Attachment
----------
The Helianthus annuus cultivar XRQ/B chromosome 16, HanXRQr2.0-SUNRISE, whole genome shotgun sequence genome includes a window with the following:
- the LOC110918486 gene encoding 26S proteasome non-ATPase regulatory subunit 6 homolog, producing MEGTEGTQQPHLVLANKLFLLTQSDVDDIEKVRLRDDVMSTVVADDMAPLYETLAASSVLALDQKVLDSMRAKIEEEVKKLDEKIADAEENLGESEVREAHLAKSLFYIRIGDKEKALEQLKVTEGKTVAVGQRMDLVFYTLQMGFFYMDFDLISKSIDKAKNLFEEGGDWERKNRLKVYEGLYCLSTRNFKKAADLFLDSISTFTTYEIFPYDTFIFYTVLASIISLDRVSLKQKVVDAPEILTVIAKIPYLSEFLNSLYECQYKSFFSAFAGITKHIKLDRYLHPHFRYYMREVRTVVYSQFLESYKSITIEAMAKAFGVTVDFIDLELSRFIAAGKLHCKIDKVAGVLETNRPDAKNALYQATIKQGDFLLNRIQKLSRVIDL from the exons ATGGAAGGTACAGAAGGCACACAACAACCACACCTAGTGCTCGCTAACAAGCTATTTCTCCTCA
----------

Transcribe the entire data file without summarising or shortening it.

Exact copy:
The Helianthus annuus cultivar XRQ/B chromosome 16, HanXRQr2.0-SUNRISE, whole genome shotgun sequence genome includes a window with the following:
- the LOC110918486 gene encoding 26S proteasome non-ATPase regulatory subunit 6 homolog, producing MEGTEGTQQPHLVLANKLFLLTQSDVDDIEKVRLRDDVMSTVVADDMAPLYETLAASSVLALDQKVLDSMRAKIEEEVKKLDEKIADAEENLGESEVREAHLAKSLFYIRIGDKEKALEQLKVTEGKTVAVGQRMDLVFYTLQMGFFYMDFDLISKSIDKAKNLFEEGGDWERKNRLKVYEGLYCLSTRNFKKAADLFLDSISTFTTYEIFPYDTFIFYTVLASIISLDRVSLKQKVVDAPEILTVIAKIPYLSEFLNSLYECQYKSFFSAFAGITKHIKLDRYLHPHFRYYMREVRTVVYSQFLESYKSITIEAMAKAFGVTVDFIDLELSRFIAAGKLHCKIDKVAGVLETNRPDAKNALYQATIKQGDFLLNRIQKLSRVIDL from the exons ATGGAAGGTACAGAAGGCACACAACAACCACACCTAGTGCTCGCTAACAAGCTATTTCTCCTCA